Your partner has cheated on you and you decide to stay. How do you cope?

What do you do when you find that your spouse has been having an illicit affair?

Of course one’s first impulse would be to say “I would certainly leave the relationship!” However, this is invariably not a simple or easy decision, especially when it involves potentially leaving a loved spouse and a long and committed relationship. This decision is even more difficult when a couple have children together and leaving a relationship would also  mean breaking up a family and putting the children’s psychological health in jeopardy.

Of course this choice involves a great deal of soul-searching and ambivalence. There are emotional risks and potential gains and losses attached to both options. For a partner who chooses to stay and to try to work on the marriage, the process is invariably a protracted and often lonely emotional roller-coaster ride. Often it may feel that it is all too much to handle. Concerned friends and family members often provide well-meaning advice but they are seldom able to understand fully what the individual is going though.

It is usual for a person in this situation to question their decision continually because it is so hard to hang in there. They simultaneously love and hate their “cheating” spouse and are obsessed by thoughts that their partner may still be involved in the other relationship. It often feels as if trust in the partner has been irrevocably lost and that there is no hope for reconciliation.

Partners who have been cheated on often ask themselves whether their decision to stay and work on the marriage let’s their spouse off the hook for his/her transgressions and thus makes it too easy for them to move on without any serious repercussions.

So how does someone who chooses to stay in their marriage post-infidelity cope with the emotional fall-out?

First, it is important that the person find someone they can confide in and who can allow them to explore their feelings and their ongoing internal struggles fully with no judgement or advice giving. This is often a tall order as the topic of infidelity brings out strong feelings in most people.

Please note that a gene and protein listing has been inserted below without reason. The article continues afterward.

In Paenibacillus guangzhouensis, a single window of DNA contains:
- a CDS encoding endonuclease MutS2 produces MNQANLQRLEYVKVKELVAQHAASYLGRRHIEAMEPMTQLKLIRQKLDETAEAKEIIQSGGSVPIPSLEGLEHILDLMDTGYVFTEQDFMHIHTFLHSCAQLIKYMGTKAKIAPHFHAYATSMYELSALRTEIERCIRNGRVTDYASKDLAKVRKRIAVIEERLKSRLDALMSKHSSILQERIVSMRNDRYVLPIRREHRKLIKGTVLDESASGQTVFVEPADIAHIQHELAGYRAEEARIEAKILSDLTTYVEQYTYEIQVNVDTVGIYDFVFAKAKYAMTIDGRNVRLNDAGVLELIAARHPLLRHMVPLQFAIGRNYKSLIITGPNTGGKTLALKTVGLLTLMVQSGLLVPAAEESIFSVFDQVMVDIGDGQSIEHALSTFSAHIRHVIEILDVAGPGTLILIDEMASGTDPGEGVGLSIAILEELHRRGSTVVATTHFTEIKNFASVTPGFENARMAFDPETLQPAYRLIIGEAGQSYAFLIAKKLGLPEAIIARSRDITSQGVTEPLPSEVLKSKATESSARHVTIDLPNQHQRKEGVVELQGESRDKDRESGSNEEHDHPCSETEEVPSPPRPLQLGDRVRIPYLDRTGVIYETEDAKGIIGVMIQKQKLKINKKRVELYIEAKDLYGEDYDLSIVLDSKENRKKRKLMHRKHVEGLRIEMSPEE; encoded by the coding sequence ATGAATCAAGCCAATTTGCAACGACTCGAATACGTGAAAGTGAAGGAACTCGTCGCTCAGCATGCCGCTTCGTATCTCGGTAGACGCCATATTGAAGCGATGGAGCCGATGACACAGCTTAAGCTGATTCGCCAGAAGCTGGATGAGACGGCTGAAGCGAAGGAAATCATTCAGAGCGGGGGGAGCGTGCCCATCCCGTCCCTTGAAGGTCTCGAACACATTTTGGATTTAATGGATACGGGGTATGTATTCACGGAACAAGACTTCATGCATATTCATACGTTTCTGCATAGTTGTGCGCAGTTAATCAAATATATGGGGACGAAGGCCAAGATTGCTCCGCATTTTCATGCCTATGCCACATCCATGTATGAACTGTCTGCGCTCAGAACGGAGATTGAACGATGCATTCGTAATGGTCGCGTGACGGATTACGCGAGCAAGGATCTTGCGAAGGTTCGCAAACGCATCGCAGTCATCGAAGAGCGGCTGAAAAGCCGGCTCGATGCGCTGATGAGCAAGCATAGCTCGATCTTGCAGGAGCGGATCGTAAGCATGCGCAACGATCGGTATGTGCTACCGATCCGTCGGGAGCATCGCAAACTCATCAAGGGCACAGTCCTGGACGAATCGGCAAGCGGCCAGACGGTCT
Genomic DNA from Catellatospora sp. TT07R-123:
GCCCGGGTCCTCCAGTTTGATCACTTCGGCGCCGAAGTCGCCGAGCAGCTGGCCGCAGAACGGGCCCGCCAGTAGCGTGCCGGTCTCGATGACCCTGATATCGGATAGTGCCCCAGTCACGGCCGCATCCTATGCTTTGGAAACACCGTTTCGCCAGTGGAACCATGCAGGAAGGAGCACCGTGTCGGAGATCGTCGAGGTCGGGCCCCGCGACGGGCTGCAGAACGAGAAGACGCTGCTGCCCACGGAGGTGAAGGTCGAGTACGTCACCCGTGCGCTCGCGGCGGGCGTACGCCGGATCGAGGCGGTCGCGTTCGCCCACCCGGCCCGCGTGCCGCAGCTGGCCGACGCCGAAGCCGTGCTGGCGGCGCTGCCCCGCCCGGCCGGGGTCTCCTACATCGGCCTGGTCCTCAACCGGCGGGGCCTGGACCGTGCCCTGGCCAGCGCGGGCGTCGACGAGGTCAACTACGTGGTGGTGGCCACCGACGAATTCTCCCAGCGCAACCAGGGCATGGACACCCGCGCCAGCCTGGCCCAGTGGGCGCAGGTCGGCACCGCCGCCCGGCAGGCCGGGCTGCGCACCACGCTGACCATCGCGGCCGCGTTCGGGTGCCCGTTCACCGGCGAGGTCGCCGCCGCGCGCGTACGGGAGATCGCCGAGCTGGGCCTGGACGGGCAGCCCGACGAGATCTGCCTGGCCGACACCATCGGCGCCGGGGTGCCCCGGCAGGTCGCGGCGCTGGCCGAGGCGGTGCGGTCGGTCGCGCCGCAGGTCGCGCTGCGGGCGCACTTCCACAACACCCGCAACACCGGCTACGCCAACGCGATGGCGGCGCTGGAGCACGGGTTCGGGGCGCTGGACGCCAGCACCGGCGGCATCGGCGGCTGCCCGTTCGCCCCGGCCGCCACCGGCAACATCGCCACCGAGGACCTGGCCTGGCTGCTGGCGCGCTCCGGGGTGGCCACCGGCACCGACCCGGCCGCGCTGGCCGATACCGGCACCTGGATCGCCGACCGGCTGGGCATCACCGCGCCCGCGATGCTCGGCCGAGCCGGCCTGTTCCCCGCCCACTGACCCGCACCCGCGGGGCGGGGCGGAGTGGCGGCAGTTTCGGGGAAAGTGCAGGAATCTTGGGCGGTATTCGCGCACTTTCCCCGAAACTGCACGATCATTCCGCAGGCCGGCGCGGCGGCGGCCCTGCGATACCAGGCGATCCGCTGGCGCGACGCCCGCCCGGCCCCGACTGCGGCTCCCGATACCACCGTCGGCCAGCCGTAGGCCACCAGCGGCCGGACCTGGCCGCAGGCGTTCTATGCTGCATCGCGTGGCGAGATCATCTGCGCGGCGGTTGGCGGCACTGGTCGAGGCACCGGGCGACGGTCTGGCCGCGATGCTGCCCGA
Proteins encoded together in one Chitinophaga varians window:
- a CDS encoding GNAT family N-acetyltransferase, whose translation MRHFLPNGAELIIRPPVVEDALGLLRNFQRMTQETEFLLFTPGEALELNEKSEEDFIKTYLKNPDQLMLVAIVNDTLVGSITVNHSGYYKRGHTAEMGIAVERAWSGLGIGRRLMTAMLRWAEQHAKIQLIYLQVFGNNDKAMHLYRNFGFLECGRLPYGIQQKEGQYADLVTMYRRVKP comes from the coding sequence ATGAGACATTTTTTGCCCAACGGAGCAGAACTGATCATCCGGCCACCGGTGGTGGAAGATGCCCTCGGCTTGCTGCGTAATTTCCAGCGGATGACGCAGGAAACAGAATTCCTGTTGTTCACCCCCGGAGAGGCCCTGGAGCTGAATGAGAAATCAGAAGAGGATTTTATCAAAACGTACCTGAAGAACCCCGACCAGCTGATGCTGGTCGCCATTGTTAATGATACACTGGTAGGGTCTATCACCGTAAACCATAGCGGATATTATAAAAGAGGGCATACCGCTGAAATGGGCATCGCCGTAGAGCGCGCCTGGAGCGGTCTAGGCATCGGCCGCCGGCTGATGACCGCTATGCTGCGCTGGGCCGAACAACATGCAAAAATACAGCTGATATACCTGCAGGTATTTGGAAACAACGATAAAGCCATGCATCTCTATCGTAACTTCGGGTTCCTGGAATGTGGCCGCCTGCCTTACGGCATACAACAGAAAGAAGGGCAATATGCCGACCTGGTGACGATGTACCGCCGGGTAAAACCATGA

Talk honestly to your spouse and tell him how you feel and what you are going through every day. If  he/she shows understanding, patience and emotional support this is a good sign that there is acknowledgement of the harm that has been caused and a commitment to the long haul in healing the relationship. Explain the ambivalence you are feeling and explain what you need to enable you to cope and to stick with the process.

Focus on self-care and self-development. The shake-up of your marriage also presents an opportunity to think critically about your relationship prior to the infidelity and whether or not you permitted yourself to live totally authentically and develop your true potential. This may be a good time to make some significant changes.

Decide on what type of marriage you would like in the future and discuss this topic with your spouse. Ideally once you and your spouse have successfully worked through the aftermath of the infidelity you will be in a stronger and better place in your life as a result.

 

 

 

 

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